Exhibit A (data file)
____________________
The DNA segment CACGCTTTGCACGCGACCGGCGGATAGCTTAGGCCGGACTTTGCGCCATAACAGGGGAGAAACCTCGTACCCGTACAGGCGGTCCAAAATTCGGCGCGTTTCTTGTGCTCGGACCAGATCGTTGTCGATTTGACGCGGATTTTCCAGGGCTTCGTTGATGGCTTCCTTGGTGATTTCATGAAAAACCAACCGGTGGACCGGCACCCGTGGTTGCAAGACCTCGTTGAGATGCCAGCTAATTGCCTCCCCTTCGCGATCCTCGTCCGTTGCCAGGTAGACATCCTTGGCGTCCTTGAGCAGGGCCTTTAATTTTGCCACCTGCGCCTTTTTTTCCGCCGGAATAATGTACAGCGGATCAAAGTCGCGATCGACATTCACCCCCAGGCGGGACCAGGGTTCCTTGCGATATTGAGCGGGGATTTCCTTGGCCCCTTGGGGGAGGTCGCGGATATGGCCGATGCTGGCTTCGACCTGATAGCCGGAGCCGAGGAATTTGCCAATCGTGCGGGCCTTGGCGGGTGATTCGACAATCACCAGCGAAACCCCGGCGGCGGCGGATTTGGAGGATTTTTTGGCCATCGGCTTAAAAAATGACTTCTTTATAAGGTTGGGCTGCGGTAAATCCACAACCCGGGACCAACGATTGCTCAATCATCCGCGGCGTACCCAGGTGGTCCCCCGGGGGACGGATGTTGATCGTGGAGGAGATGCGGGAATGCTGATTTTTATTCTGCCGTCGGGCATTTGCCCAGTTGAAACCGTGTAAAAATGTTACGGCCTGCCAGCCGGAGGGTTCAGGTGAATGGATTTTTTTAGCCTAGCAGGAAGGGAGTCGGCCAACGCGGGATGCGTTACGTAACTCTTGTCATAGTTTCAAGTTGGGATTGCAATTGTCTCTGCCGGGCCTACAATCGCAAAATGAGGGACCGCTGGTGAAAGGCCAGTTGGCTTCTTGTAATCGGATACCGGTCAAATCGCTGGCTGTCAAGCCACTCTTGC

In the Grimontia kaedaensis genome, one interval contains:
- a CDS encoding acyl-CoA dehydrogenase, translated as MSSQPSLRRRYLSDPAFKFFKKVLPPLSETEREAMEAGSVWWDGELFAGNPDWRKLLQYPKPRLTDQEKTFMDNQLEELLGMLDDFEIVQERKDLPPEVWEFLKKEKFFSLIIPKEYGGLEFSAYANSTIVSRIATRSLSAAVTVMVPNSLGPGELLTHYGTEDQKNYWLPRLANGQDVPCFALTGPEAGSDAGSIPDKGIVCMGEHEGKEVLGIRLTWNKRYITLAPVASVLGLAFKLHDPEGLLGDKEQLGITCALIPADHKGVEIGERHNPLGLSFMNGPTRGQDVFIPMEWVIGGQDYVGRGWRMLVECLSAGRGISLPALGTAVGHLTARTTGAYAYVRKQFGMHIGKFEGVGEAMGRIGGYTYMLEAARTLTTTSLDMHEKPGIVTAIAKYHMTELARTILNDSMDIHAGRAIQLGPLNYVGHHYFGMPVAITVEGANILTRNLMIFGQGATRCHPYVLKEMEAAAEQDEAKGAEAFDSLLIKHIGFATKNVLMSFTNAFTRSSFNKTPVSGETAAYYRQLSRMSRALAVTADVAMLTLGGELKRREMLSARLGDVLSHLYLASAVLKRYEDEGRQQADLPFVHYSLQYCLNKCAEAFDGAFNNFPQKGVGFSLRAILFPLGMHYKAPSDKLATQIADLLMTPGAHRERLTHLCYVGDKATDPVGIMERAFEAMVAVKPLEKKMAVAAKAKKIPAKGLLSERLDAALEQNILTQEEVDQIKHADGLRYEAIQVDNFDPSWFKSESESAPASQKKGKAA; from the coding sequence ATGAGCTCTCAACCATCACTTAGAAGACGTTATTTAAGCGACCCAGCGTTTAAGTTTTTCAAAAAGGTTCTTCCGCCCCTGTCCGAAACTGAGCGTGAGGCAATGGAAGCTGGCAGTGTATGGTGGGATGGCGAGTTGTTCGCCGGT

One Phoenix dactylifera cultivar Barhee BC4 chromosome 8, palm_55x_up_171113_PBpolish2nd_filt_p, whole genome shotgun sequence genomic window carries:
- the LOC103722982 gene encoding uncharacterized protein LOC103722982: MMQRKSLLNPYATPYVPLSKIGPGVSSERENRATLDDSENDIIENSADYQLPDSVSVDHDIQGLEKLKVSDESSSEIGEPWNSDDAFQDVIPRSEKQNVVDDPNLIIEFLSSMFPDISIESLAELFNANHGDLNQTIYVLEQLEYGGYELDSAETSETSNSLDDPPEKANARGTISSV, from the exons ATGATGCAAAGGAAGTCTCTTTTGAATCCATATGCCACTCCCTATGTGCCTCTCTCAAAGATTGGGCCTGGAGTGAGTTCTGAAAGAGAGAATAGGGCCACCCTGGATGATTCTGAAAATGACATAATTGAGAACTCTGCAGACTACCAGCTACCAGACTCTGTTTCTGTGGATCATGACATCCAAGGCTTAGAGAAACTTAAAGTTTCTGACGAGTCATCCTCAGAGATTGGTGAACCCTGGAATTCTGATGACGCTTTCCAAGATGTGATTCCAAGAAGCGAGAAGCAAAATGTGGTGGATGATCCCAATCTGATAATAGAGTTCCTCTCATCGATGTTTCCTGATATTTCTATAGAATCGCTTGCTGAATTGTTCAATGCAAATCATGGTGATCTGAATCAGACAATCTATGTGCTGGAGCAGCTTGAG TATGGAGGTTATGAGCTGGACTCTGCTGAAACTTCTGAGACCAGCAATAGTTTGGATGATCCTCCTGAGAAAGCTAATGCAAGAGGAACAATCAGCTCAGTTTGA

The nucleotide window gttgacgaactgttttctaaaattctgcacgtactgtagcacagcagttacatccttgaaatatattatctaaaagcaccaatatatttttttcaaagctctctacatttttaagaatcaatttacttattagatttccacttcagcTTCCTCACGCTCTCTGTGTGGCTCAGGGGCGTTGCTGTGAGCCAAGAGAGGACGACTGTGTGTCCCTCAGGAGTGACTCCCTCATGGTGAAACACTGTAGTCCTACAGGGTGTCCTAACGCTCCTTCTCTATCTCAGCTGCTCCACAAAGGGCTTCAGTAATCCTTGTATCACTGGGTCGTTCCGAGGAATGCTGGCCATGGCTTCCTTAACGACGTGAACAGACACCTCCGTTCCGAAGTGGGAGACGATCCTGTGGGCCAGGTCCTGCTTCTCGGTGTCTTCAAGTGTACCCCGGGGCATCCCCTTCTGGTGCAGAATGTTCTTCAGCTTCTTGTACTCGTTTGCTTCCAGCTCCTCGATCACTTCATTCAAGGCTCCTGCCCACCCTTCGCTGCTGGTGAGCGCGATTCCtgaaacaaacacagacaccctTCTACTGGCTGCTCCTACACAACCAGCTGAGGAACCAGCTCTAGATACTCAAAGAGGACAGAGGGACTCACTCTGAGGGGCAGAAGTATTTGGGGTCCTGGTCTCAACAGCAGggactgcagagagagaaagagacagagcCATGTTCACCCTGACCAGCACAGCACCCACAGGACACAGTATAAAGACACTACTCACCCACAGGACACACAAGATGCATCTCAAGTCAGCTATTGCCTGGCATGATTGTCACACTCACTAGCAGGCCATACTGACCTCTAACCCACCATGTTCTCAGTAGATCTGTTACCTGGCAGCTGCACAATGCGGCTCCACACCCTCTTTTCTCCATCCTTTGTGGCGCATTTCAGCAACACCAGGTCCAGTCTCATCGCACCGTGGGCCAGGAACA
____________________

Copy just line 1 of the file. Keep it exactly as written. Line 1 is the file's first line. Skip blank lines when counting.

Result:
The DNA segment CACGCTTTGCACGCGACCGGCGGATAGCTTAGGCCGGACTTTGCGCCATAACAGGGGAGAAACCTCGTACCCGTACAGGCGGTCCAAAATTCGGCGCGTTTCTTGTGCTCGGACCAGATCGTTGTCGATTTGACGCGGATTTTCCAGGGCTTCGTTGATGGCTTCCTTGGTGATTTCATGAAAAACCAACCGGTGGACCGGCACCCGTGGTTGCAAGACCTCGTTGAGATGCCAGCTAATTGCCTCCCCTTCGCGATCCTCGTCCGTTGCCAGGTAGACATCCTTGGCGTCCTTGAGCAGGGCCTTTAATTTTGCCACCTGCGCCTTTTTTTCCGCCGGAATAATGTACAGCGGATCAAAGTCGCGATCGACATTCACCCCCAGGCGGGACCAGGGTTCCTTGCGATATTGAGCGGGGATTTCCTTGGCCCCTTGGGGGAGGTCGCGGATATGGCCGATGCTGGCTTCGACCTGATAGCCGGAGCCGAGGAATTTGCCAATCGTGCGGGCCTTGGCGGGTGATTCGACAATCACCAGCGAAACCCCGGCGGCGGCGGATTTGGAGGATTTTTTGGCCATCGGCTTAAAAAATGACTTCTTTATAAGGTTGGGCTGCGGTAAATCCACAACCCGGGACCAACGATTGCTCAATCATCCGCGGCGTACCCAGGTGGTCCCCCGGGGGACGGATGTTGATCGTGGAGGAGATGCGGGAATGCTGATTTTTATTCTGCCGTCGGGCATTTGCCCAGTTGAAACCGTGTAAAAATGTTACGGCCTGCCAGCCGGAGGGTTCAGGTGAATGGATTTTTTTAGCCTAGCAGGAAGGGAGTCGGCCAACGCGGGATGCGTTACGTAACTCTTGTCATAGTTTCAAGTTGGGATTGCAATTGTCTCTGCCGGGCCTACAATCGCAAAATGAGGGACCGCTGGTGAAAGGCCAGTTGGCTTCTTGTAATCGGATACCGGTCAAATCGCTGGCTGTCAAGCCACTCTTGC